This is an exciting post, but first, a little background: Last year, I wrote about "unnamed" asexuals in fiction. The basic idea was that "... it's still realistic for an asexual person to have never met another ace, and to not know that there is a word describing their sexuality that is in use for other people. If writers want to be realistic, the unnamed asexual is much closer to the truth than the 'out' asexual." However, that's not always an easy description to write. I didn't expect to get an e-mail from a reader saying, "I wrote a book like that, and it just got published"! Would I want to read it? Uh, hells yeah!
Animythical Tales is the book, which is a collection of 10 short stories in the fantasy or speculative fiction genre. Its writer, Sarah Totton, who is ace, told me that "...most (but not all) of [the stories] deal with asexual characters or themes. I'm thinking that other asexuals would 'get' what I was talking about when I wrote those stories in ways that a sexual reader might not..." I actually don't think I've ever read a short story in fantasy before, and I was impressed by the amount of invention that had to be condensed into a few pages.
So speculative fiction I am far from familiar with, but asexual characters...yeah, I'm a nerd. There were two stories that had obviously asexual characters, Henry in "Bluecoat Jack" and Bellan in "The Bone Fisher's Apprentice". How is this described, you may ask? In the latter story, the Bone Fisher is able to glance into Bellan's dreams and see that "there was simply no desire of that type for men or women in this man at all. And yet he was neither innocent nor damaged (93)." I liked the Bone Fisher's response to this "unusual" man: "He did not understand Bellan, but he was intrigued enough to let him sleep, at least another night, perhaps longer, so that he could study him". Henry seemed more distressed about his asexuality: "You don't know what you are. If it even has a name" (55), he says, after recounting his frustrating experiences with both women and men. Usually, real-life asexuals tend to shout about how passionately we nonsexually love things, just so people don't get the wrong idea. These characters are a lot more enigmatic than that.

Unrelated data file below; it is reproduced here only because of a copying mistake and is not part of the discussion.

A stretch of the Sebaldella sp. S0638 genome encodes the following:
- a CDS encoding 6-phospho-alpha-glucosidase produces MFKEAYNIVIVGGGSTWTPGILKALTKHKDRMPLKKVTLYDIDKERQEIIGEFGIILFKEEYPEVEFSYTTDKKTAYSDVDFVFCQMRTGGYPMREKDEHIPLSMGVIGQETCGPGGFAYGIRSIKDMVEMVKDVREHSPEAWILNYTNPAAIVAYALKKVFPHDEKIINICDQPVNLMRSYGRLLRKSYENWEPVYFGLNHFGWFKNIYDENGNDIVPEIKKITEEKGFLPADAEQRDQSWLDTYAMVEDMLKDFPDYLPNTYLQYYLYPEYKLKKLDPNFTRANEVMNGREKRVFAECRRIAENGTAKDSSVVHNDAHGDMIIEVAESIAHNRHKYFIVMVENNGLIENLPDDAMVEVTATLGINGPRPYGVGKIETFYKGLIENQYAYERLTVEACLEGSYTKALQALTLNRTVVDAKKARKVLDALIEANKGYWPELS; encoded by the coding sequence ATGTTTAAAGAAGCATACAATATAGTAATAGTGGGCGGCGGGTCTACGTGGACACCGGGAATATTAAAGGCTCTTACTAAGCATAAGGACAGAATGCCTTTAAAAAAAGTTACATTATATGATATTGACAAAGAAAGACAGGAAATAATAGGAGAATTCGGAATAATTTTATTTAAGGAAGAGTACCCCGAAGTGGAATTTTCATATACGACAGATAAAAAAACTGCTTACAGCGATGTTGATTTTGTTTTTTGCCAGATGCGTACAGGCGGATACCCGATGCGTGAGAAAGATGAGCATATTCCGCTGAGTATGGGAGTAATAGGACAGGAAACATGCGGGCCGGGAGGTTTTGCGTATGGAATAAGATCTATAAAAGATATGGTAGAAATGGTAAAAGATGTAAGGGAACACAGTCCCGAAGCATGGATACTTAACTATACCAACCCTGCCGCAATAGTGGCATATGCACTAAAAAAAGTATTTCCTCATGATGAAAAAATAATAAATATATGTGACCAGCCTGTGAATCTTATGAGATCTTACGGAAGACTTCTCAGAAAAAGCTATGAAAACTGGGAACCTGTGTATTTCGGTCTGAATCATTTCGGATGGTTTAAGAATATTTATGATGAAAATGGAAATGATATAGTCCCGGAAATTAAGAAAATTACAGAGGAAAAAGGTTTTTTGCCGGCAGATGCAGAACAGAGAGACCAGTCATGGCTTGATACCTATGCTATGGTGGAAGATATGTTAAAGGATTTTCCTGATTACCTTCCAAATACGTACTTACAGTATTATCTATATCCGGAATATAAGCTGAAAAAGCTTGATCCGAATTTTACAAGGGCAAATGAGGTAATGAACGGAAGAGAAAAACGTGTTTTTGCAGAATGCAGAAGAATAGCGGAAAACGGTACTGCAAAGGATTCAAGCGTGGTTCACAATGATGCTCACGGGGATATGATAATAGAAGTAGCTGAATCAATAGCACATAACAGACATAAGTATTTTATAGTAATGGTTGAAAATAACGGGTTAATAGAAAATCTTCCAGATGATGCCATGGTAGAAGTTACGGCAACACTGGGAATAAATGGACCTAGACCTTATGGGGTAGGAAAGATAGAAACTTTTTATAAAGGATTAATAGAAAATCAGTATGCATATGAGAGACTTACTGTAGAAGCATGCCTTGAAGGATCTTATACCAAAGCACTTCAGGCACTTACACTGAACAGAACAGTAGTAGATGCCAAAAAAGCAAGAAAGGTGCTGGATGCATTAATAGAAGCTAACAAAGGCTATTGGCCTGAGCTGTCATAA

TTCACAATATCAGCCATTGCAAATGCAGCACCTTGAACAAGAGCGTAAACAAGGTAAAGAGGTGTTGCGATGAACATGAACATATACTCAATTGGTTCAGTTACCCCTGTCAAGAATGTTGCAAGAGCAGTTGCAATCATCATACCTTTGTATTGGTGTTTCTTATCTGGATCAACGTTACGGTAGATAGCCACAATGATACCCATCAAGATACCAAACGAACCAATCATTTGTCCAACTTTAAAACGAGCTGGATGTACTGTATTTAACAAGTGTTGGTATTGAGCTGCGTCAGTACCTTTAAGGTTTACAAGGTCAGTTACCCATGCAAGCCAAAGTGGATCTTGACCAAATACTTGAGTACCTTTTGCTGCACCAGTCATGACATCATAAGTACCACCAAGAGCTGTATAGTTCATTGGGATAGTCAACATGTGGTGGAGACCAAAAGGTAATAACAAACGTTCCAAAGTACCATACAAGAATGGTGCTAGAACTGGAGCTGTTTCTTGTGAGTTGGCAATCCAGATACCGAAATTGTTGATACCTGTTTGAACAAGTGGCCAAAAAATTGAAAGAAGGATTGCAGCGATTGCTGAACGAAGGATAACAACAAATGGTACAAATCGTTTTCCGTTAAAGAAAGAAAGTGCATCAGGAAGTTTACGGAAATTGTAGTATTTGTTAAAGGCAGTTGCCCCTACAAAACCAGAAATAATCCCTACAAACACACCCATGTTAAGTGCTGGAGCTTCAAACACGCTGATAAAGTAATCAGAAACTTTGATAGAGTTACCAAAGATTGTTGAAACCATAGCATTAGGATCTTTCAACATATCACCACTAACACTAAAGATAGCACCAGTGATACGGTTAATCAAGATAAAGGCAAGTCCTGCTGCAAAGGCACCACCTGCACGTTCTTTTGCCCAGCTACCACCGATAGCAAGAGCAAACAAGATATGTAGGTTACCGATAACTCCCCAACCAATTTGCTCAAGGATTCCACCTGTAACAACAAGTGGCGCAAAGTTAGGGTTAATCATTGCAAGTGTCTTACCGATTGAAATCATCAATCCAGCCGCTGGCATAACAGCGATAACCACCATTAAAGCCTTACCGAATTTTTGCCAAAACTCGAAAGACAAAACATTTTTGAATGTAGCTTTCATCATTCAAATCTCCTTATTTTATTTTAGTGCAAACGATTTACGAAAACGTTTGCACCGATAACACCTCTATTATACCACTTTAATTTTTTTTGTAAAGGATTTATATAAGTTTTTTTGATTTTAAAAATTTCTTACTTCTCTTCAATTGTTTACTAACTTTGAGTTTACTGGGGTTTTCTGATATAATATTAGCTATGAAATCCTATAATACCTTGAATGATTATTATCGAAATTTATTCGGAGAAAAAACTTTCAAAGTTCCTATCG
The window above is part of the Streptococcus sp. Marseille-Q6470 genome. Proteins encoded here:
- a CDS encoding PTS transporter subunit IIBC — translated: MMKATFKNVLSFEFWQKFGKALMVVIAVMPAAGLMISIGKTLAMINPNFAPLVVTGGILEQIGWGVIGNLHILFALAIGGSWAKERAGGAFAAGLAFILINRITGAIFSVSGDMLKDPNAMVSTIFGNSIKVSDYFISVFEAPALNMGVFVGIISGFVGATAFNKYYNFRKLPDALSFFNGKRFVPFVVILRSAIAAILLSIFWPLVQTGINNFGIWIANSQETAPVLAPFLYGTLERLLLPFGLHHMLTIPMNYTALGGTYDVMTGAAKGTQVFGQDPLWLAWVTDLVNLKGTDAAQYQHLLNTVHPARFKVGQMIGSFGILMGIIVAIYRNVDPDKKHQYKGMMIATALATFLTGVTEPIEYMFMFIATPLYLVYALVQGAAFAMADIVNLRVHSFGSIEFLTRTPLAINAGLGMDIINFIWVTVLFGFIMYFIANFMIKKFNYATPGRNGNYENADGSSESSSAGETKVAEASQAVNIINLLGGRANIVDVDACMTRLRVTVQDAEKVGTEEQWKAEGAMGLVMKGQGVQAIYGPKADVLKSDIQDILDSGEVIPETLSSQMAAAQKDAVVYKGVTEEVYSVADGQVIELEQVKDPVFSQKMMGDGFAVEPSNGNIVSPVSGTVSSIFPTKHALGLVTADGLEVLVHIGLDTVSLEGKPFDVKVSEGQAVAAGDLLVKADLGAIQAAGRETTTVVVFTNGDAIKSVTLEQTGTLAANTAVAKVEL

Up until now, I've read a few vaguely asexy novels-- what asexual hasn't? But now that I have 10 self-contained, ostensibly asexual stories in my hands, I notice patterns emerging. I'd had no idea how much, as a reader, I'd relied upon, and expected, sex and sexualized romance to move a story along. The first time I ever noticed this was while watching the HBO series "In Treatment". It was very slow and plotless at times (yeah, yeah, my kinda thing), so when I saw that two characters had a growing attraction to each other, I was practically yelling at the screen, "Just hook up already!".
Because as we've explored, sex and romance serve as shorthands. No matter how random a story is, sex acts as an anchor of sorts and makes you think something meaningful is occurring. Whoever made "In Treatment" knew that holding off on what we expected to see would keep us interested (okay, that and Gabriel Byrne's voice). Animythical Tales is similarly challenging. The characters don't act how you might expect them to, which I think is a good thing. Without some of the typical signposts, I never quite knew where the stories were headed, so I wanted to keep reading to find out.